Odds for unseating Levine slim, but two trying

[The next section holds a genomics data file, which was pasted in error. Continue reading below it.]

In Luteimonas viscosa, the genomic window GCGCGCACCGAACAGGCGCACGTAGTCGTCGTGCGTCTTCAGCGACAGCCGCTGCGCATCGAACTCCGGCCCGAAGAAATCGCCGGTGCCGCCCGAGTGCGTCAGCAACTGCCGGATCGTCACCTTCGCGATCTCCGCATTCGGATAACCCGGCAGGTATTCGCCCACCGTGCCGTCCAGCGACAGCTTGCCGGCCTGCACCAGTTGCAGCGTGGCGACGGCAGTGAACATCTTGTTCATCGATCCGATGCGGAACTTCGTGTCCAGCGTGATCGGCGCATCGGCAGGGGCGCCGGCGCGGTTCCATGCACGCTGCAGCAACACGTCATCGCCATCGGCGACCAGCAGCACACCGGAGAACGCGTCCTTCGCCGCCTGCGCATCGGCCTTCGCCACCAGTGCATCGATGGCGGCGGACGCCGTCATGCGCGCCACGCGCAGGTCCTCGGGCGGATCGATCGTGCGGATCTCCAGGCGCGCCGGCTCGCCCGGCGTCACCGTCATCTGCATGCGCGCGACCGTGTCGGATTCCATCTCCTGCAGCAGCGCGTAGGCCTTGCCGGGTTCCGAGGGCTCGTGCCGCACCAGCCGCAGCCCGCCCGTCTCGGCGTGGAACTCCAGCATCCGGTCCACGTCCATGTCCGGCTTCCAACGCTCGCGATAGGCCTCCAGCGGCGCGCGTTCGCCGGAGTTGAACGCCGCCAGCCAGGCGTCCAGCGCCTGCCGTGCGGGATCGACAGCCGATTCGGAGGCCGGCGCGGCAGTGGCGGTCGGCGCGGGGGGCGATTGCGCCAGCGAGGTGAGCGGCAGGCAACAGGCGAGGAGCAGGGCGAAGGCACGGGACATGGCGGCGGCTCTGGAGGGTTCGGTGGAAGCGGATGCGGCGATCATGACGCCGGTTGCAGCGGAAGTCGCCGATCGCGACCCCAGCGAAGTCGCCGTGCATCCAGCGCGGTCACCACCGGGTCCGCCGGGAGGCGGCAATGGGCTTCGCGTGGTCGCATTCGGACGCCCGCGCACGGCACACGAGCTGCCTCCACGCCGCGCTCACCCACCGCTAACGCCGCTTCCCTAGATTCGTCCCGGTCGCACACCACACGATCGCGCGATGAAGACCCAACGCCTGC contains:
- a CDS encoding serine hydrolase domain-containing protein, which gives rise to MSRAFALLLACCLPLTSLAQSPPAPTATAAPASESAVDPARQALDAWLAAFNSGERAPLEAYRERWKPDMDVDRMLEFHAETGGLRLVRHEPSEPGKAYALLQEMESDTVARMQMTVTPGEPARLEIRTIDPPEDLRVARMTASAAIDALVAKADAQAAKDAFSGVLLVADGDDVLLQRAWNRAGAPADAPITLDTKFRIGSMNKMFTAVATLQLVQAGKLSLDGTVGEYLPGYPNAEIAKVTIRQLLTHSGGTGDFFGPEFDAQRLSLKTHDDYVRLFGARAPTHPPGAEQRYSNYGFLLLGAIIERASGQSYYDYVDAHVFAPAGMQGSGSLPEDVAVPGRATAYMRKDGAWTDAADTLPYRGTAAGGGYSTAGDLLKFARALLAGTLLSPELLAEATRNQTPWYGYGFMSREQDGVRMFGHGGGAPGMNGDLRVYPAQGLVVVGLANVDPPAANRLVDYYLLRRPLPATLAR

first_img AD Quality Auto 360p 720p 1080p Top articles1/5READ MOREOregon Ducks football players get stuck on Disney ride during Rose Bowl event160Want local news?Sign up for the Localist and stay informed Something went wrong. Please try again.subscribeCongratulations! You’re all set! SACRAMENTO — The 40th Assembly District in the central San Fernando Valley has been reliably Democratic for years, but that isn’t stopping two underfunded and unknown Republicans from seeking to topple incumbent Assemblyman Lloyd Levine, D-Van Nuys, this year. Armineh Chelebian, a self-employed accountant, and Rick Montaine, a computer systems analyst, are vying in the June primary for the GOP nomination in the district that stretches from Northridge and Van Nuys to Woodland Hills. Voter registration in the district is about 48-29 in favor of Democrats. Chelebian and Montaine, both Winnetka residents, knew each other before the campaign. They served together on the Winnetka Neighborhood Council. They get along well and decline to take shots at each other. “We know each other. We respect each other,” Chelebian said. When asked why voters should choose him instead of Chelebian, Montaine is at a bit of a loss, calling his opponent a “sweetheart” and an “excellent candidate.” He notes, however, that he was first to declare his candidacy and said he was surprised when she decided to run. “I have to admit: I’m a bit flustered that she decided to do this,” Montaine said. “If it came down to voting between Levine or Armineh, I would definitely vote for Armineh.” But in the June 6 primary, of course, “I’d vote for me,” he said. Chelebian, who also ran for the Valley city council that would have been created if voters had passed secession from Los Angeles in 2001, said she is running because she hopes to make a difference in the community. She also ran as a write-in for L.A. City Council in 2003. Chelebian said her perspective as a mother of two — a daughter, age 18, and a son, 15 — helps guide her values as a candidate. She said she wants to improve the educational system by breaking up the Los Angeles Unified School District into smaller districts and giving more authority to principals, parents and teachers. “I believe when it’s big, it doesn’t have enough local control,” she said. “The school district has seven board members overlooking 750,000 students now. When do they find time to really concentrate on the issues that are important within the classroom?” She also supports California’s proposed version of Jessica’s Law, the November ballot measure that would increase sentences for molesters of children younger than age 14 and would require them, if eventually paroled, to wear GPS monitoring bracelets for life. Chelebian said she also wants to improve the state’s business climate by lowering taxes and seeking ways to make government more efficient, rather than looking at additional bond issues. Montaine has been running an under-the-radar campaign. His job as a computer systems analyst doesn’t give him much time for campaign activities and he hasn’t raised any funds. He said he realizes a Republican has a slim chance of defeating Levine in a district where voter registration is lopsidedly in favor of the incumbent. He said he is running mainly to highlight opposition to some of Levine’s policies, especially the incumbent’s co-sponsorship of an assisted-suicide bill. Montaine said he believes in the sanctity of life and thinks such a bill would also cause conflict among family members of someone considering an assisted suicide. “I don’t really like the way I see things going on up in Sacramento,” Montaine said. He said he would like to see schools spend more of their budgets on classroom materials, such as books, paper and pencils. He also would like to see gasoline tax revenues go toward fixing roads and not be subject to raiding by the Legislature for other purposes.— [email protected] (916) 446-6723last_img read more